Then it was time for a night dive on Yembesser which is a small Papuan village. There was loads of cool stuff there including the tiniest little bobtail squid that when you looked really closely reflected all the colours of the rainbow! Plus pygmy seahorse, whip coral shrimp, flat worms, brittle stars and gorgonian crabs. The next 5 days of exploring Raja Ampat was great – so many fish and beautiful coral formations that you didn’t know where to look. Perth Scuba Instructor Joseph “Mac-Daddy” is leading a group to Raja Ampat next year and I’m sure he’s going to have a BLAST!
For more photos from my trip click here.
Congratulations to the WAUPS Novice Portfolio WinnersNovember 28, 2012
Congratulations to Marjon Phur, winner of the 2012 Novice Portfolio for the Western Australian Underwater Photography Society (WAUPS). Marjon won a brand new dive computer with integrated compass to help her find her way to the coolest critters!
Celebrate Australia’s New Marine ReservesNovember 20, 2012
Time to celebrate! Today in Australia the largest network of marine parks in the world was officially declared and is now legally in place.
Over the last few years your submissions made the Australian Government aware of the broad support for ocean protection amongst the global dive community – well done!
Join us in thanking the Australian Government for this landmark decision to protect our unique marine wildlife and places.
The new reserves protect some of Australia’s marine treasures including the Coral Sea, the jewel in Australia’s marine crown. With pristine corals and swarming sharks, the Coral Sea is a dream destination for divers everywhere. Also protected are unique environments in SW Australia, where blue whales come to feed and 90% of marine life is found no where else on earth.
Covering an area almost one-third the size of Australia the new reserves are a big step forward for ocean protection, but we have an opportunity to make them even better. Very soon we will tell you more about this opportunity and how you can help make the reserves the best they can be.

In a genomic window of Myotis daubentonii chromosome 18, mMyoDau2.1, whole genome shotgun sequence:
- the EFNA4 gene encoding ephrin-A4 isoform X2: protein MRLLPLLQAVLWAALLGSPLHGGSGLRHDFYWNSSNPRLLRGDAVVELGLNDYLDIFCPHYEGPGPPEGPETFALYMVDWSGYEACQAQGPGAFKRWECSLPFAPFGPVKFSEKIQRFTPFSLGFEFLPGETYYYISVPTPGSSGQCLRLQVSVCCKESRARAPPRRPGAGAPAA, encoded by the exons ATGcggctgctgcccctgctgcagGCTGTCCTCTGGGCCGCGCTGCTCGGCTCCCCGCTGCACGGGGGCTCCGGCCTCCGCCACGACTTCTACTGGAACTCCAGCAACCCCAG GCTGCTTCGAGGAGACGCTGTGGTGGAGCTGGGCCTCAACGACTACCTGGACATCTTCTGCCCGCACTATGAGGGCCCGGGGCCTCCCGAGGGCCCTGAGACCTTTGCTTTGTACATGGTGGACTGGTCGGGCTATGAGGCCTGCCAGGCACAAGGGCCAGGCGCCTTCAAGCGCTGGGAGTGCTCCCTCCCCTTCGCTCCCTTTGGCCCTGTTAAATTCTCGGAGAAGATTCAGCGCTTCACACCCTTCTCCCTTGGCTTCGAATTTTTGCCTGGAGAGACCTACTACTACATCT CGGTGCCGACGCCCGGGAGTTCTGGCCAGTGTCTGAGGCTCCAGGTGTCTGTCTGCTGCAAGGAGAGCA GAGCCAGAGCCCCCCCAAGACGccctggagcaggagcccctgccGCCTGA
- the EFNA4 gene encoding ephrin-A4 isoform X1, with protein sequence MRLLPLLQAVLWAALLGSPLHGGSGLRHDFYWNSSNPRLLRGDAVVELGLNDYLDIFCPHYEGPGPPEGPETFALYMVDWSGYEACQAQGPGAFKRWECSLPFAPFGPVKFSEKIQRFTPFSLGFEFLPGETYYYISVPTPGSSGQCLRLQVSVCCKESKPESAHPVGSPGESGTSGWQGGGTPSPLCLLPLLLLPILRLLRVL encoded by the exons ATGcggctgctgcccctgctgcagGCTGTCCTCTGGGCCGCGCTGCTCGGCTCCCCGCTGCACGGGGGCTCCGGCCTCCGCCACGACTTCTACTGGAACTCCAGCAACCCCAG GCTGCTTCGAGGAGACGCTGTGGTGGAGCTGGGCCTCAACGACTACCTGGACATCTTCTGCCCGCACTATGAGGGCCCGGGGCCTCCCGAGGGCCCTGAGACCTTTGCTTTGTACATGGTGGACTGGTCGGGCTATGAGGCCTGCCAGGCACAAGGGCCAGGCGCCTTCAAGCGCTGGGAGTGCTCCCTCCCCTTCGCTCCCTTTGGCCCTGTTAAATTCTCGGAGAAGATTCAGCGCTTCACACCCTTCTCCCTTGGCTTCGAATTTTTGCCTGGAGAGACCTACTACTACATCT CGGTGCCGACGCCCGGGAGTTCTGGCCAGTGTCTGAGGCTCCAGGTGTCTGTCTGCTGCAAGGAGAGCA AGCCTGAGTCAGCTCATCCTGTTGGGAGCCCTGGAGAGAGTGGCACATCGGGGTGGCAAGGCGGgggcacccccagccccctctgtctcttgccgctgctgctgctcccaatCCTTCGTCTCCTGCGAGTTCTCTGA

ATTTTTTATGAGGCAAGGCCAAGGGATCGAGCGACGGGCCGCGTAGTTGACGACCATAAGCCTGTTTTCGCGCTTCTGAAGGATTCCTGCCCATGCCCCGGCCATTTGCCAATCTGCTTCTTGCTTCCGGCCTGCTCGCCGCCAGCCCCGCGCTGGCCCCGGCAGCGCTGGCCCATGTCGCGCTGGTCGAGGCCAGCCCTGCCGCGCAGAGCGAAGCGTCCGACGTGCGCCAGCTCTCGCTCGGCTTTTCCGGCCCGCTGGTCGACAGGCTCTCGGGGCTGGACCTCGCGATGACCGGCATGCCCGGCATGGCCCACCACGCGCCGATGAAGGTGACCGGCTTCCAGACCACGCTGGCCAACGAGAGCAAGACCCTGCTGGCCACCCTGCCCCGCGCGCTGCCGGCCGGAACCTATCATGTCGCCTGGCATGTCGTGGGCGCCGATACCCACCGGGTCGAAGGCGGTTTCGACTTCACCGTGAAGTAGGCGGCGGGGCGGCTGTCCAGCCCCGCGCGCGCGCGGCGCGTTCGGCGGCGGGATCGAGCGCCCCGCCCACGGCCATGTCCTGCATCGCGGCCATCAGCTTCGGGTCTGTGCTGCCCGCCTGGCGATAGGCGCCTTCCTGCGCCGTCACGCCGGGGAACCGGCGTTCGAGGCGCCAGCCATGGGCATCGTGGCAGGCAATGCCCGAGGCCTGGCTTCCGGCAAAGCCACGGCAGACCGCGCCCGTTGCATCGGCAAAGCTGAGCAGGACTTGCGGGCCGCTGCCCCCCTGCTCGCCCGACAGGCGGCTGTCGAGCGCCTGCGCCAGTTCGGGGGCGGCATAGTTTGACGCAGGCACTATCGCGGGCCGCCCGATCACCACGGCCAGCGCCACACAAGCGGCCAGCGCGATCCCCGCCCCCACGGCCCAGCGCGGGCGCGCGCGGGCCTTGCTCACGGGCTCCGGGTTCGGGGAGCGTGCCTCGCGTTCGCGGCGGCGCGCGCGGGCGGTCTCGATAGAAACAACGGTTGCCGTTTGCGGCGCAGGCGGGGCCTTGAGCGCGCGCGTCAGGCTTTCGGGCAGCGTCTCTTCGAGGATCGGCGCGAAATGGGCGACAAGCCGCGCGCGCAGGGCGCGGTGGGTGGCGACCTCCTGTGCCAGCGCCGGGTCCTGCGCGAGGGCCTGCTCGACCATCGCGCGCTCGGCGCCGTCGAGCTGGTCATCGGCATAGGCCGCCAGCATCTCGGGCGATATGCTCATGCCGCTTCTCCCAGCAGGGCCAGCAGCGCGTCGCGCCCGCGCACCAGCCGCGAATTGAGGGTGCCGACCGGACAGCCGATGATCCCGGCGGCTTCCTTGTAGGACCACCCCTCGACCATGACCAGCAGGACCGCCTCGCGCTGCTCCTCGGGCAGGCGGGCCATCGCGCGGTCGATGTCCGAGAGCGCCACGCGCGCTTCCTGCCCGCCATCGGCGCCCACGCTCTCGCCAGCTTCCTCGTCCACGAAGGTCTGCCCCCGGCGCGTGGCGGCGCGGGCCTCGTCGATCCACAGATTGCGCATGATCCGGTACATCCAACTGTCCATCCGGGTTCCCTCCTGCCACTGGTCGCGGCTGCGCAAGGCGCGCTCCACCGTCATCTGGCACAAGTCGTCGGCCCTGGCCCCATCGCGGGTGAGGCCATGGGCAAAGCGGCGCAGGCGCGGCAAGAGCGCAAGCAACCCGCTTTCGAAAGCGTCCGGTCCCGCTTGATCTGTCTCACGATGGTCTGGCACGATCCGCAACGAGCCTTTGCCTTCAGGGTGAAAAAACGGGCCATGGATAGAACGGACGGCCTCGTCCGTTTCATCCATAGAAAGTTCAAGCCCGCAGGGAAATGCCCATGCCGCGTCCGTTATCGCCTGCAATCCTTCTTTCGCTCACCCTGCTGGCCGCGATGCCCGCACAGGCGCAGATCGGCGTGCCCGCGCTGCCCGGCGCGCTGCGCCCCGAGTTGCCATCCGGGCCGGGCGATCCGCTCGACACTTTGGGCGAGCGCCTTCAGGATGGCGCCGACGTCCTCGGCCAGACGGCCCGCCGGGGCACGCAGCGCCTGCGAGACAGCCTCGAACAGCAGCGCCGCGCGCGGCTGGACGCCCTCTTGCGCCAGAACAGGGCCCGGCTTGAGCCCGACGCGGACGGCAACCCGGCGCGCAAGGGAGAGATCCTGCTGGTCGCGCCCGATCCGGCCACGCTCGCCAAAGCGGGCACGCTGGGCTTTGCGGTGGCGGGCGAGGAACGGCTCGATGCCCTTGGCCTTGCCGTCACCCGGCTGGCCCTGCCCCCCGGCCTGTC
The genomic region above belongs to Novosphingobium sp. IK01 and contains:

But for now let’s celebrate the creation of the world’s largest network of marine reserves! Highly protected marine reserves enable threatened species like sharks, rays and turtles to recover.
Perth Scuba returns from diving Wakatobi ResortNovember 3, 2012
written by Joey Pool – Perth Scuba Assistant Instructor
Never have we received such outstanding service!!! Let me start by saying that the service the Perth Scuba Crew received whilst staying on board the Pelagian luxury yacht and Wakatobi Resort was outstanding. The food was restaurant quality including sumptuous desserts and entrees. The accommodation was very comfortable, more like a hotel than a dive resort or live-aboard! The dive boats from the resort were fully shaded (see above) including tea, hot chocolate and coffee – all made by the crew for you. Plus we only ever had a maximum of 12 divers per boat, even though there was space for at least 30! Never once did we need to lift a finger to carry our gear, swap a cylinder or even wash our gear from day to day. Gees, after 10 days of this kind of treatment – how are you meant to get back to the reality of doing it yourself???
The Perth Scuba Tour began with a flight to Bali. The flight was rather ordinary, but what followed just made our day. After disembarking the plane we were met by a lovely young lady (Graeme stop drooling!) who escorted us past immigration and to our baggage. We cruised past the long lines of Visa applications and passport stamping and grabbed our bags from the conveyor belt. Our lovely host returned with our stamped passports and we were escorted through customs and out the airport door. It took all of 10 minutes to get from the plane to our waiting transport. After our rush through immigration it was followed with an overnight stay at the Dynasty Resort…. And of course, a couple of cocktails from the “hard day” we’d had flying to Bali – yeah right! Early the next morning it was time to shoot off to the airport for our short flight to Wakatobi Resort. We were met outside the airport by our Wakatobi host and taken to the check-in counter for our chartered flight. All our baggage was sent to the plane and then we were taken to the private lounge to await our flight. Unfortunately, there was a slight problem with our private charter (waiting on a part), and so we didn’t miss a day on board our luxury yacht, Wakatobi Resort chartered another flight and then zoooommmm we were off to Wakatobi!